RCH Takes Part in Quality Initiative to Improve Antibiotic Use

More than 2 million infections and 23,000 deaths occur each year due to antibiotic resistance. 1

Rooks County Health Center (RCH) is implementing the Centers for Disease Control and Prevention’s Core Elements of Outpatient Antibiotic Stewardship.

Antibiotic resistance is among the greatest public health threats today, leading to an estimated 2 million infections and 23,000 deaths per year in the United States1. At least 30% of outpatient antibiotic prescriptions in the United States are unnecessary.2 Antibiotic stewardship is the effort to measure antibiotic prescribing, improve practices to prescribe antibiotics only when needed, improve misdiagnoses or delayed diagnoses leading to underuse and to ensure the right drug, dose and duration when an antibiotic is needed. The goal of stewardship is to maximize the benefits of antibiotics while minimizing harm to individual persons and communities.

RCH is participating with other providers to become good stewards of antibiotics. These committed partners are working together to discuss and spread the principles of antibiotic stewardship. Recruited partners include community health centers, emergency departments, pharmacies, physician offices, public health clinics, outpatient clinics and urgent care centers. Antibiotic stewardship programs are designed to strategically approach, monitor, reduce and prevent misuse and overuse of antibiotics in healthcare settings. Establishing effective antibiotic stewardship interventions can protect patients and improve clinical outcomes in outpatient healthcare settings. Overuse of antibiotics may cause immunity to the effectiveness of the drug.

The initiative is facilitated by the Great Plains Quality Innovation Network (GPQIN), the Quality Innovation Network-Quality Improvement Organization for Kansas, Nebraska, North Dakota and South Dakota. Education, tools and resources and technical assistance, along with best practice strategies and evidence-based resources aids participants in implementing what they have learned. Participants also have opportunities for networking, learning and sharing across organizations. More information can be found at: https://greatplainsqin.org/initiatives/antibiotic-stewardship/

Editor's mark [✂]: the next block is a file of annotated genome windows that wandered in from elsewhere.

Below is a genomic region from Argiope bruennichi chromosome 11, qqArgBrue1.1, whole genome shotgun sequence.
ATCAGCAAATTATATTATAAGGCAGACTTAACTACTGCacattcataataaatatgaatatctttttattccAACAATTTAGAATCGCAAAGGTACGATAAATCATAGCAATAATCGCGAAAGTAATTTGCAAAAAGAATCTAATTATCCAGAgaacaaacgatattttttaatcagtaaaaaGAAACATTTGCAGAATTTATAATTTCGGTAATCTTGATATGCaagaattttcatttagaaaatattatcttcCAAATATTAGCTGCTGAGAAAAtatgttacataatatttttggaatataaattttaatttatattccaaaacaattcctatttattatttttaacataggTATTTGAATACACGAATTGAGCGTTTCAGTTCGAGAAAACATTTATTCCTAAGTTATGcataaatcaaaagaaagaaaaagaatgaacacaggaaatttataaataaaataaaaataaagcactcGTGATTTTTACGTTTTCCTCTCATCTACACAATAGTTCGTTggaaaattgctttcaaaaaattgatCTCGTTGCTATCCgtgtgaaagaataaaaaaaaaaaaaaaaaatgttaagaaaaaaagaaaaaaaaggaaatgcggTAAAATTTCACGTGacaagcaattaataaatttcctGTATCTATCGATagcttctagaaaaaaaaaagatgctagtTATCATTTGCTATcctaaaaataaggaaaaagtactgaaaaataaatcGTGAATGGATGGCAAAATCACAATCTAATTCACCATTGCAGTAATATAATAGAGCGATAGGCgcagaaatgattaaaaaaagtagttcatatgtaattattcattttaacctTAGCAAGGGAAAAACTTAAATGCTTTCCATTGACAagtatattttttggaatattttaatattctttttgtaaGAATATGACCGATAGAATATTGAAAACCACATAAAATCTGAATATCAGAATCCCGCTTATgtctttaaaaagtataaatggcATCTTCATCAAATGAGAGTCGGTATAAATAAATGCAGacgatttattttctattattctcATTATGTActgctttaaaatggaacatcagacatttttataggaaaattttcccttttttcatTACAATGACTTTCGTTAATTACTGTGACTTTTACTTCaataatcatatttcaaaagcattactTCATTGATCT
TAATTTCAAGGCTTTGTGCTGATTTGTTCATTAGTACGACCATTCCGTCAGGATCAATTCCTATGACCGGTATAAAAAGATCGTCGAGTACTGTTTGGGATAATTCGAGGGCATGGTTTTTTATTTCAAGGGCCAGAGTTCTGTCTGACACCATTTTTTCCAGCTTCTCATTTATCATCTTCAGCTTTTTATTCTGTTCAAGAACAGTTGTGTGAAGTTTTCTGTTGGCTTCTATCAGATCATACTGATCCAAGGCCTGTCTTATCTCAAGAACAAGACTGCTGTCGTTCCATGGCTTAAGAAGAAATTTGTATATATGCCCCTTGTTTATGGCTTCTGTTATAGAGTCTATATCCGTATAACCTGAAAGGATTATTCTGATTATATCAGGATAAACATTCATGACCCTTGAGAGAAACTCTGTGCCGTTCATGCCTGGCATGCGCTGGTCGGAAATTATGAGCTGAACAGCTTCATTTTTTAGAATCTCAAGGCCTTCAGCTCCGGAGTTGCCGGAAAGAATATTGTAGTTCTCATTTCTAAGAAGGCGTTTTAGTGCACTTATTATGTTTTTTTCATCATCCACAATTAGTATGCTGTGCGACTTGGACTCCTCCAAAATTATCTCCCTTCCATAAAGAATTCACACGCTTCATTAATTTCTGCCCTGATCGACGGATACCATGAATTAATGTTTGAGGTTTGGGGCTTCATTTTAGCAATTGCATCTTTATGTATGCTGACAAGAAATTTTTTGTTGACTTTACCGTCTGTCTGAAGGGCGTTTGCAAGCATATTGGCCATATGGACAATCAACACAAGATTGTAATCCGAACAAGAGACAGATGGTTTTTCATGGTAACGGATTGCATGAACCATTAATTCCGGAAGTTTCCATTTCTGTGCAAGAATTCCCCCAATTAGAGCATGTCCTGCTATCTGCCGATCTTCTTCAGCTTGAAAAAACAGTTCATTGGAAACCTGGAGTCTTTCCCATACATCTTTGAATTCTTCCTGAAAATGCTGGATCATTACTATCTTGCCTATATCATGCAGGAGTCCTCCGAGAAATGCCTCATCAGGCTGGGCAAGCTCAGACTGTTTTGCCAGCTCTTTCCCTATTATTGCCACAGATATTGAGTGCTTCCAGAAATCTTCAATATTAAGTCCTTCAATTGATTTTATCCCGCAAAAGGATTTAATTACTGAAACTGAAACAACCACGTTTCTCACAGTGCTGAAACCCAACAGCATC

“Antibiotic resistance is becoming a public health problem. Coughs, colds, sinusitis and sore throats are often caused by viruses and antibiotics do not work for viruses. The best treatment for these ailments is often rest and fluids. You can always call to discuss symptom treatments with your healthcare provider,” stated Dr. Lynn Fisher of Lifeline Family Medicine.

What you can do to help with antibiotic resistance:

  • Ask if there are steps you can take to feel better and get relief without using antibiotics
  • Take antibiotics exactly as prescribed
  • Safely discard any leftover medication
  • Get recommended vaccinations

What you should not do:

  • Never take antibiotics for viral infections. Antibiotics do NOT cure viral infections, such as colds, flu, most sore throats, most coughs and bronchitis (“chest colds”), many sinus infections and many ear infections
  • Never pressure your doctor to prescribe antibiotics
  • Never skip doses or stop taking an antibiotic early
  • Never save antibiotics for the next time you become sick and do not take antibiotics prescribed for someone else
  1. CDC. Antibiotic resistance threats in the United States, 2013 [internet]. Atlanta, GA: US Department of Health and Human Services, CDC; 2013.
  2. Fleming-Dutra KE, Hersh AL, Shapiro DJ, et al. Prevalence of inappropriate antibiotic prescriptions among U.S. ambulatory care visits, 2010-2011. JAMA 2016;315:1864-73.

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